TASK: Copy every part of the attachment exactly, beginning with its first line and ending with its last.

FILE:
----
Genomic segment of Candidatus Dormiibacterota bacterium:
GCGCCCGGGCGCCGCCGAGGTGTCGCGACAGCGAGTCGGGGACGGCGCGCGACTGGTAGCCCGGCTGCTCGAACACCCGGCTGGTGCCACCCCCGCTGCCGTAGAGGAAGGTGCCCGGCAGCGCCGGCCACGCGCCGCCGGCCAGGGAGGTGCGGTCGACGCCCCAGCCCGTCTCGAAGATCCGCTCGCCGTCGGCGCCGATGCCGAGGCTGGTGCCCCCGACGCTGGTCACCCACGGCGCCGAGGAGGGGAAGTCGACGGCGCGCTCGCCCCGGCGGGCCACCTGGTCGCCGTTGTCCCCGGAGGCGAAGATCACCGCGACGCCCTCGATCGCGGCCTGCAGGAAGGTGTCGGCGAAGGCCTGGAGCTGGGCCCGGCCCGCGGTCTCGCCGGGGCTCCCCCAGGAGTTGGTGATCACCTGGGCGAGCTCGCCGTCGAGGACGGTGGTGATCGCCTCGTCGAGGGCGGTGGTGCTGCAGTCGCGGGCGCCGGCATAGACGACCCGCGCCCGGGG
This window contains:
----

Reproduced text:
Genomic segment of Candidatus Dormiibacterota bacterium:
GCGCCCGGGCGCCGCCGAGGTGTCGCGACAGCGAGTCGGGGACGGCGCGCGACTGGTAGCCCGGCTGCTCGAACACCCGGCTGGTGCCACCCCCGCTGCCGTAGAGGAAGGTGCCCGGCAGCGCCGGCCACGCGCCGCCGGCCAGGGAGGTGCGGTCGACGCCCCAGCCCGTCTCGAAGATCCGCTCGCCGTCGGCGCCGATGCCGAGGCTGGTGCCCCCGACGCTGGTCACCCACGGCGCCGAGGAGGGGAAGTCGACGGCGCGCTCGCCCCGGCGGGCCACCTGGTCGCCGTTGTCCCCGGAGGCGAAGATCACCGCGACGCCCTCGATCGCGGCCTGCAGGAAGGTGTCGGCGAAGGCCTGGAGCTGGGCCCGGCCCGCGGTCTCGCCGGGGCTCCCCCAGGAGTTGGTGATCACCTGGGCGAGCTCGCCGTCGAGGACGGTGGTGATCGCCTCGTCGAGGGCGGTGGTGCTGCAGTCGCGGGCGCCGGCATAGACGACCCGCGCCCGGGG
This window contains: